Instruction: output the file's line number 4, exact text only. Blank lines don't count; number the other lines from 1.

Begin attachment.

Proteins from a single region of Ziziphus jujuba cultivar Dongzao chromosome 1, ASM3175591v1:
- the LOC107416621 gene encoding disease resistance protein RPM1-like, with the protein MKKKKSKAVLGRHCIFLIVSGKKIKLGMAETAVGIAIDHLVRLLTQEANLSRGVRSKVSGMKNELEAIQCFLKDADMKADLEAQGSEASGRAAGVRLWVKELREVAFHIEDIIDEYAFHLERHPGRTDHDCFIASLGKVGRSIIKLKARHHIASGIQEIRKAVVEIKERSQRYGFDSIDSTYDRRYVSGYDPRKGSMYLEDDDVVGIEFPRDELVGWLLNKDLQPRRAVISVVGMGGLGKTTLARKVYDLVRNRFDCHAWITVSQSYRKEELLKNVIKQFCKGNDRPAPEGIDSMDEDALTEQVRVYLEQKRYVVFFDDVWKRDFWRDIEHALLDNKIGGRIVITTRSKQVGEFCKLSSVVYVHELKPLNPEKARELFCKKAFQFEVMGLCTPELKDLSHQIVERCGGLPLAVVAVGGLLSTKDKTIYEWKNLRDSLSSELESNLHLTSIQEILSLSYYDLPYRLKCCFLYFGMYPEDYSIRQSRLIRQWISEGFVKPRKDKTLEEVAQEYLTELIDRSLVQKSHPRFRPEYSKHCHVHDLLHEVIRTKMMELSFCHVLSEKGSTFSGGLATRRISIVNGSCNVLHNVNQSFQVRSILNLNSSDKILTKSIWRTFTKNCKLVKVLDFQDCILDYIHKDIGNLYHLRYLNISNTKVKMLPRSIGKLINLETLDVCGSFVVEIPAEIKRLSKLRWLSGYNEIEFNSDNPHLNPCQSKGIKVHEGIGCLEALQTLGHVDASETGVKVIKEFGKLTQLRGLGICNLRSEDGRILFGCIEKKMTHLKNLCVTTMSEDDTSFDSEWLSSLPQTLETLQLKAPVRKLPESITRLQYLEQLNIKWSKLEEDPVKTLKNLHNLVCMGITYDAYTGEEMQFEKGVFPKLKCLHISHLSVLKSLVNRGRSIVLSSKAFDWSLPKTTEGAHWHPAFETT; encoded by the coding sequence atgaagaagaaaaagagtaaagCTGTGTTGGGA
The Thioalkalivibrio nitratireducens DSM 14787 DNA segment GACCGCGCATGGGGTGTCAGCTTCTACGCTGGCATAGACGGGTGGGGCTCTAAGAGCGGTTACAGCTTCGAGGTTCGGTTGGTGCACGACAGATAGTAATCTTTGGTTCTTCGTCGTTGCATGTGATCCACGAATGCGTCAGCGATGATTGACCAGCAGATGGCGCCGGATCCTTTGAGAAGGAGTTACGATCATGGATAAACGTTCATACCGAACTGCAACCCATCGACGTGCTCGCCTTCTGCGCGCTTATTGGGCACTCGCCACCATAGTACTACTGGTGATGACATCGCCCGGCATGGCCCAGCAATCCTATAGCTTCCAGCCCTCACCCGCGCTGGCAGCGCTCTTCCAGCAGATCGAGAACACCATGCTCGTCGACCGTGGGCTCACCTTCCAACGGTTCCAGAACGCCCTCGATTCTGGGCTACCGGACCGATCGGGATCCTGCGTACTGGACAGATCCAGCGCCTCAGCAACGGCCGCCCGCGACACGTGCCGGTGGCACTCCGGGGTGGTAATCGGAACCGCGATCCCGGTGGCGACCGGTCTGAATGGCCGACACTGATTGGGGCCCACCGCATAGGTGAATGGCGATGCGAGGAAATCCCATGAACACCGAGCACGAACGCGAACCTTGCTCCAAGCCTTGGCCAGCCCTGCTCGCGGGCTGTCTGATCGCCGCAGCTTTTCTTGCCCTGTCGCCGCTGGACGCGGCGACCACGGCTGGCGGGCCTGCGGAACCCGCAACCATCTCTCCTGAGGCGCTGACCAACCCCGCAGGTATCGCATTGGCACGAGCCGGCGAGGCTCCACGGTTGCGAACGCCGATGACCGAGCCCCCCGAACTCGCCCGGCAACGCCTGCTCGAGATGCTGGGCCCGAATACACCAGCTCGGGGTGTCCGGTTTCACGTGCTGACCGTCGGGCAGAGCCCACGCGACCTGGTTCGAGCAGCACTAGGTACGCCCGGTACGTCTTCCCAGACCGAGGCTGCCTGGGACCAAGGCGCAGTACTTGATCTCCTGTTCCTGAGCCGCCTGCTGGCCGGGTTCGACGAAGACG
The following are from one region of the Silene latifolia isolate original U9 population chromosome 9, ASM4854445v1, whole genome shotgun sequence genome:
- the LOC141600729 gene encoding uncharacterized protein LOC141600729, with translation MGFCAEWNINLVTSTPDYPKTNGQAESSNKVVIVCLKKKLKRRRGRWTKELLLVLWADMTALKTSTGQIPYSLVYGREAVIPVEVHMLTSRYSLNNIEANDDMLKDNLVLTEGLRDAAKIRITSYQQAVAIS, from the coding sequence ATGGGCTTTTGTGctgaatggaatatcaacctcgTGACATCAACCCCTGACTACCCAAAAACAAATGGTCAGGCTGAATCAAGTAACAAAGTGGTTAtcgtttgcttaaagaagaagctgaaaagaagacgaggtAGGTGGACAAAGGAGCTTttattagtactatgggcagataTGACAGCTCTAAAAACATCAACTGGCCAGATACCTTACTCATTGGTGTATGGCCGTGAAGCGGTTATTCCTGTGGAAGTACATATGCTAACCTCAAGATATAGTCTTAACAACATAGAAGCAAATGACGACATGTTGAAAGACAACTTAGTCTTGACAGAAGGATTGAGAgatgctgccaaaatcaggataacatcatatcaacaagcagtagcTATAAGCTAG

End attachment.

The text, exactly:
The following are from one region of the Silene latifolia isolate original U9 population chromosome 9, ASM4854445v1, whole genome shotgun sequence genome: